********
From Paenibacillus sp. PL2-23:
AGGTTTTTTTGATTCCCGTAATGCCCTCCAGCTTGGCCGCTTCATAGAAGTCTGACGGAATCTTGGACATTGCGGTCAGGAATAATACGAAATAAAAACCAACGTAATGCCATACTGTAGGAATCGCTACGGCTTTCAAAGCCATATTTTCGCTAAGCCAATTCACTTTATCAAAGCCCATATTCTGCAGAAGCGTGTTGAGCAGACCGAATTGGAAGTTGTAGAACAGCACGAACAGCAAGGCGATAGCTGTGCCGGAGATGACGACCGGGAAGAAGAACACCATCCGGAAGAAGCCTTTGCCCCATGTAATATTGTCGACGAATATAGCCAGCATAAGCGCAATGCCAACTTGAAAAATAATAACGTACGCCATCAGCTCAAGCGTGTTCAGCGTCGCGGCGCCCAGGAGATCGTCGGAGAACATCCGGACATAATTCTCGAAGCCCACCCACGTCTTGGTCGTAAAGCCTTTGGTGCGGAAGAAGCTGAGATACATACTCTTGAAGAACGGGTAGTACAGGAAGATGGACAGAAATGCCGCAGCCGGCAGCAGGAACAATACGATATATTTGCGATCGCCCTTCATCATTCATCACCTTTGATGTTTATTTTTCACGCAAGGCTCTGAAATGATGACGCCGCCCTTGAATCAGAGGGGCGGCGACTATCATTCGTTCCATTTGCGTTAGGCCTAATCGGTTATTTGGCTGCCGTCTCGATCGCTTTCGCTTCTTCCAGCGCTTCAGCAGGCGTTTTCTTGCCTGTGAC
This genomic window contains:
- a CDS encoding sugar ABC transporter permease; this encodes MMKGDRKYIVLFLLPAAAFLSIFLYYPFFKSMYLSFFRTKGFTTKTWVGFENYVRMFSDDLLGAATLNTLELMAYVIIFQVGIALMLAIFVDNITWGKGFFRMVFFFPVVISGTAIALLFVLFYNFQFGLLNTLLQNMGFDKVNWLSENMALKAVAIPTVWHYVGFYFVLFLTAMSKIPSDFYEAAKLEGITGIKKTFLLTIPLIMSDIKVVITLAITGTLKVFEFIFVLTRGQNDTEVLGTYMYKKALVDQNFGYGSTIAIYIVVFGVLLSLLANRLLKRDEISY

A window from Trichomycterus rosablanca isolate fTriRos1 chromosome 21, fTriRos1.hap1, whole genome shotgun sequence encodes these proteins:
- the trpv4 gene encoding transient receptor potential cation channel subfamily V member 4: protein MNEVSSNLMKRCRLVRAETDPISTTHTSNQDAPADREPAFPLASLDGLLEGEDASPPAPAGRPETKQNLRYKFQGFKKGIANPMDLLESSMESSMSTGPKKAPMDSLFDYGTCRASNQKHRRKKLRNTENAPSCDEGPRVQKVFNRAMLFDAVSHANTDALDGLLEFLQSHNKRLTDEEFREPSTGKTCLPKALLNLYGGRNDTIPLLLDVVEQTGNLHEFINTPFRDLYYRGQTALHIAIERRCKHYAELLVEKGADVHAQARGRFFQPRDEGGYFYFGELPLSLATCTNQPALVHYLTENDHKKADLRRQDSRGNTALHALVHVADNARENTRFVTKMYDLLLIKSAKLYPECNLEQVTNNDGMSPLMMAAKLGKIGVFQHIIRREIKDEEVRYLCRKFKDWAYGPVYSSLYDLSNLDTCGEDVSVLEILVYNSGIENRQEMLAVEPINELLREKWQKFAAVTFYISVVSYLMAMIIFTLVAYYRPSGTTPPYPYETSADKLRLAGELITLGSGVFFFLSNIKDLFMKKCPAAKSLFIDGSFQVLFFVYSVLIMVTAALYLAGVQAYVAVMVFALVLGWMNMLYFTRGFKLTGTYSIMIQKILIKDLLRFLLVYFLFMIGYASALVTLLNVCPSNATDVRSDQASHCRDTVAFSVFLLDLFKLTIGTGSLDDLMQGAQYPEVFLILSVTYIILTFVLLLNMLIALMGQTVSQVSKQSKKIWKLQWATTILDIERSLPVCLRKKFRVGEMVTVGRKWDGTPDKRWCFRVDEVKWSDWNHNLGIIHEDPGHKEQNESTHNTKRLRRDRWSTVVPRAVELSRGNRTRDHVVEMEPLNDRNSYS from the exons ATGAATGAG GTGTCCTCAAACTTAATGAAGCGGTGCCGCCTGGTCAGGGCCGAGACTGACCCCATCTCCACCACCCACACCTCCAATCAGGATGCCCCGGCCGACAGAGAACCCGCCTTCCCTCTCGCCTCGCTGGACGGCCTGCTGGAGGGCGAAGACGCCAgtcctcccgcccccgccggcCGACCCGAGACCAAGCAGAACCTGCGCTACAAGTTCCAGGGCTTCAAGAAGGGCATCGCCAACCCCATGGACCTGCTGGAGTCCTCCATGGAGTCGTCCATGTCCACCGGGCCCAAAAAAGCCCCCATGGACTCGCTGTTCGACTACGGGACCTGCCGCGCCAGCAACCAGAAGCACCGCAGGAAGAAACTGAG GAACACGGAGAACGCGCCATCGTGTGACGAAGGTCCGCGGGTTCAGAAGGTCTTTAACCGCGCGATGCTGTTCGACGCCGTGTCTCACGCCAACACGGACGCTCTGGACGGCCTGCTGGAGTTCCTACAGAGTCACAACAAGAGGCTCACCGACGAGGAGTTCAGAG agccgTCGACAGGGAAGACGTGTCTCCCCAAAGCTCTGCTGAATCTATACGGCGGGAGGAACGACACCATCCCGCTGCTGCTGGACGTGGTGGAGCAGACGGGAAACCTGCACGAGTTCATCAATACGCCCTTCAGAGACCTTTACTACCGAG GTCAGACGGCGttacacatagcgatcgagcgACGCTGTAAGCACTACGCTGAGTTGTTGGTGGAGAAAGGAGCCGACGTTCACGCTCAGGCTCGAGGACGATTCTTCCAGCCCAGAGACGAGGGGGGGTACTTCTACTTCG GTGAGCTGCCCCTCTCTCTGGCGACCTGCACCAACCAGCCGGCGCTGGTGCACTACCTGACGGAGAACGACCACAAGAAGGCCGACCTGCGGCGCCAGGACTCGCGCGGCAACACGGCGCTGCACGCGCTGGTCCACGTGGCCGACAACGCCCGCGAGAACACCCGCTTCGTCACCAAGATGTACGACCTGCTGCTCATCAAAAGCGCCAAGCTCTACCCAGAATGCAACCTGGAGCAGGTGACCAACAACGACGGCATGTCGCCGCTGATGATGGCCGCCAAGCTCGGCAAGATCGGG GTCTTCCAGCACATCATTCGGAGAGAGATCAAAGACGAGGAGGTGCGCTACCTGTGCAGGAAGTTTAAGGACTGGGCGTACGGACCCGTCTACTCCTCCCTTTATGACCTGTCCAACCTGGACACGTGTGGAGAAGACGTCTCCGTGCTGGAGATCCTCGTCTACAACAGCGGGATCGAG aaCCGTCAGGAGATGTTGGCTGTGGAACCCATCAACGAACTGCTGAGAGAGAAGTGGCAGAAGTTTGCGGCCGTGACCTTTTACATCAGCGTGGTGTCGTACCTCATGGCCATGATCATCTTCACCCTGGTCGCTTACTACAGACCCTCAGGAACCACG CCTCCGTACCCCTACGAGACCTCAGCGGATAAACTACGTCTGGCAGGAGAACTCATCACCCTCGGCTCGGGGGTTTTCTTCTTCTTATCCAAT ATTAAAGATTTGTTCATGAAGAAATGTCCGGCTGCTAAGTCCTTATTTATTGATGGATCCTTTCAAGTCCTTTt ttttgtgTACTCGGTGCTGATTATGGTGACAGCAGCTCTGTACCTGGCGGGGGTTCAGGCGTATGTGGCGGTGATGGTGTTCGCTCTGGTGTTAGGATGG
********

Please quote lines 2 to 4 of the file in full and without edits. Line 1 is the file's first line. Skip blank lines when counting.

AGGTTTTTTTGATTCCCGTAATGCCCTCCAGCTTGGCCGCTTCATAGAAGTCTGACGGAATCTTGGACATTGCGGTCAGGAATAATACGAAATAAAAACCAACGTAATGCCATACTGTAGGAATCGCTACGGCTTTCAAAGCCATATTTTCGCTAAGCCAATTCACTTTATCAAAGCCCATATTCTGCAGAAGCGTGTTGAGCAGACCGAATTGGAAGTTGTAGAACAGCACGAACAGCAAGGCGATAGCTGTGCCGGAGATGACGACCGGGAAGAAGAACACCATCCGGAAGAAGCCTTTGCCCCATGTAATATTGTCGACGAATATAGCCAGCATAAGCGCAATGCCAACTTGAAAAATAATAACGTACGCCATCAGCTCAAGCGTGTTCAGCGTCGCGGCGCCCAGGAGATCGTCGGAGAACATCCGGACATAATTCTCGAAGCCCACCCACGTCTTGGTCGTAAAGCCTTTGGTGCGGAAGAAGCTGAGATACATACTCTTGAAGAACGGGTAGTACAGGAAGATGGACAGAAATGCCGCAGCCGGCAGCAGGAACAATACGATATATTTGCGATCGCCCTTCATCATTCATCACCTTTGATGTTTATTTTTCACGCAAGGCTCTGAAATGATGACGCCGCCCTTGAATCAGAGGGGCGGCGACTATCATTCGTTCCATTTGCGTTAGGCCTAATCGGTTATTTGGCTGCCGTCTCGATCGCTTTCGCTTCTTCCAGCGCTTCAGCAGGCGTTTTCTTGCCTGTGAC
This genomic window contains:
- a CDS encoding sugar ABC transporter permease; this encodes MMKGDRKYIVLFLLPAAAFLSIFLYYPFFKSMYLSFFRTKGFTTKTWVGFENYVRMFSDDLLGAATLNTLELMAYVIIFQVGIALMLAIFVDNITWGKGFFRMVFFFPVVISGTAIALLFVLFYNFQFGLLNTLLQNMGFDKVNWLSENMALKAVAIPTVWHYVGFYFVLFLTAMSKIPSDFYEAAKLEGITGIKKTFLLTIPLIMSDIKVVITLAITGTLKVFEFIFVLTRGQNDTEVLGTYMYKKALVDQNFGYGSTIAIYIVVFGVLLSLLANRLLKRDEISY